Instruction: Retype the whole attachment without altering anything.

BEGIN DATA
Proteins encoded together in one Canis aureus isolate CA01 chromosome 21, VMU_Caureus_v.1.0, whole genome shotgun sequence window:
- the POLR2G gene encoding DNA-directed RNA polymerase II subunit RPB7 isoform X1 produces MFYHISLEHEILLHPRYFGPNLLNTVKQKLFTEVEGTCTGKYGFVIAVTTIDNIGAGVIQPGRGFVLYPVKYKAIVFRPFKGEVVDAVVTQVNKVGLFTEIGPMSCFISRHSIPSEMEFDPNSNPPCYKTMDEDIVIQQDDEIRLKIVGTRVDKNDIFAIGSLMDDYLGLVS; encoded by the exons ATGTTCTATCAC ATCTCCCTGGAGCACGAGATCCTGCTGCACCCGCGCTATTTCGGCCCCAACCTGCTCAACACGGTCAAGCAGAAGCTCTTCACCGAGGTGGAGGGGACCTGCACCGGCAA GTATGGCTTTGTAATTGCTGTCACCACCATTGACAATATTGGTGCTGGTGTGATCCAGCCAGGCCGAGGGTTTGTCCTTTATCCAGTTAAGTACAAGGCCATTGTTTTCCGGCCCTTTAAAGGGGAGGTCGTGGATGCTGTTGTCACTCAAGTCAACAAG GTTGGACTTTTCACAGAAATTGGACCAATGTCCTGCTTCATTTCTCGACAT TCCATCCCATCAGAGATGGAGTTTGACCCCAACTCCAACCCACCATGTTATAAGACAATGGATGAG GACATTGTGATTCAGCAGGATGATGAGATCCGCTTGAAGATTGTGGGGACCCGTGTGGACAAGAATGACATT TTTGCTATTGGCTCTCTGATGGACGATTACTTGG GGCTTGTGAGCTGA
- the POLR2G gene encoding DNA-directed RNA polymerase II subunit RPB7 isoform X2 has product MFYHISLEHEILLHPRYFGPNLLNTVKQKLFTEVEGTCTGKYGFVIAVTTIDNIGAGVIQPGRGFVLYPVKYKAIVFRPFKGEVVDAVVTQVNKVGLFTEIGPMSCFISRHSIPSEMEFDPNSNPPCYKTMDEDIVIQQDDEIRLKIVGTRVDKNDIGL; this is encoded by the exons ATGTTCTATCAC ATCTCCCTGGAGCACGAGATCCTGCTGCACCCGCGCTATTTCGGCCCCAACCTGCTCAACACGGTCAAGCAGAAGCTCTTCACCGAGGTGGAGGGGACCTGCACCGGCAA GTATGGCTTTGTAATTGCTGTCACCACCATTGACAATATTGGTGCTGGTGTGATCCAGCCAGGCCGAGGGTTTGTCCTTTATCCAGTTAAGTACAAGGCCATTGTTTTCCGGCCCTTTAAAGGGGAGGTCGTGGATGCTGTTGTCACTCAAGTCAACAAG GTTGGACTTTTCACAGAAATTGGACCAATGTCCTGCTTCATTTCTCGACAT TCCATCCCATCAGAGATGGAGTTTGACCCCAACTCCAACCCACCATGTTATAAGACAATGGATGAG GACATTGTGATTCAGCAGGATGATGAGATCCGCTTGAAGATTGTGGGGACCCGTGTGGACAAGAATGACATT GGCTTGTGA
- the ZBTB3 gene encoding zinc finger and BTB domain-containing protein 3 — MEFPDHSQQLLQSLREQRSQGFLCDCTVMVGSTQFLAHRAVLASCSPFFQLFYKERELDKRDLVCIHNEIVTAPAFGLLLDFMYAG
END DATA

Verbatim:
Proteins encoded together in one Canis aureus isolate CA01 chromosome 21, VMU_Caureus_v.1.0, whole genome shotgun sequence window:
- the POLR2G gene encoding DNA-directed RNA polymerase II subunit RPB7 isoform X1 produces MFYHISLEHEILLHPRYFGPNLLNTVKQKLFTEVEGTCTGKYGFVIAVTTIDNIGAGVIQPGRGFVLYPVKYKAIVFRPFKGEVVDAVVTQVNKVGLFTEIGPMSCFISRHSIPSEMEFDPNSNPPCYKTMDEDIVIQQDDEIRLKIVGTRVDKNDIFAIGSLMDDYLGLVS; encoded by the exons ATGTTCTATCAC ATCTCCCTGGAGCACGAGATCCTGCTGCACCCGCGCTATTTCGGCCCCAACCTGCTCAACACGGTCAAGCAGAAGCTCTTCACCGAGGTGGAGGGGACCTGCACCGGCAA GTATGGCTTTGTAATTGCTGTCACCACCATTGACAATATTGGTGCTGGTGTGATCCAGCCAGGCCGAGGGTTTGTCCTTTATCCAGTTAAGTACAAGGCCATTGTTTTCCGGCCCTTTAAAGGGGAGGTCGTGGATGCTGTTGTCACTCAAGTCAACAAG GTTGGACTTTTCACAGAAATTGGACCAATGTCCTGCTTCATTTCTCGACAT TCCATCCCATCAGAGATGGAGTTTGACCCCAACTCCAACCCACCATGTTATAAGACAATGGATGAG GACATTGTGATTCAGCAGGATGATGAGATCCGCTTGAAGATTGTGGGGACCCGTGTGGACAAGAATGACATT TTTGCTATTGGCTCTCTGATGGACGATTACTTGG GGCTTGTGAGCTGA
- the POLR2G gene encoding DNA-directed RNA polymerase II subunit RPB7 isoform X2 has product MFYHISLEHEILLHPRYFGPNLLNTVKQKLFTEVEGTCTGKYGFVIAVTTIDNIGAGVIQPGRGFVLYPVKYKAIVFRPFKGEVVDAVVTQVNKVGLFTEIGPMSCFISRHSIPSEMEFDPNSNPPCYKTMDEDIVIQQDDEIRLKIVGTRVDKNDIGL; this is encoded by the exons ATGTTCTATCAC ATCTCCCTGGAGCACGAGATCCTGCTGCACCCGCGCTATTTCGGCCCCAACCTGCTCAACACGGTCAAGCAGAAGCTCTTCACCGAGGTGGAGGGGACCTGCACCGGCAA GTATGGCTTTGTAATTGCTGTCACCACCATTGACAATATTGGTGCTGGTGTGATCCAGCCAGGCCGAGGGTTTGTCCTTTATCCAGTTAAGTACAAGGCCATTGTTTTCCGGCCCTTTAAAGGGGAGGTCGTGGATGCTGTTGTCACTCAAGTCAACAAG GTTGGACTTTTCACAGAAATTGGACCAATGTCCTGCTTCATTTCTCGACAT TCCATCCCATCAGAGATGGAGTTTGACCCCAACTCCAACCCACCATGTTATAAGACAATGGATGAG GACATTGTGATTCAGCAGGATGATGAGATCCGCTTGAAGATTGTGGGGACCCGTGTGGACAAGAATGACATT GGCTTGTGA
- the ZBTB3 gene encoding zinc finger and BTB domain-containing protein 3 — MEFPDHSQQLLQSLREQRSQGFLCDCTVMVGSTQFLAHRAVLASCSPFFQLFYKERELDKRDLVCIHNEIVTAPAFGLLLDFMYAG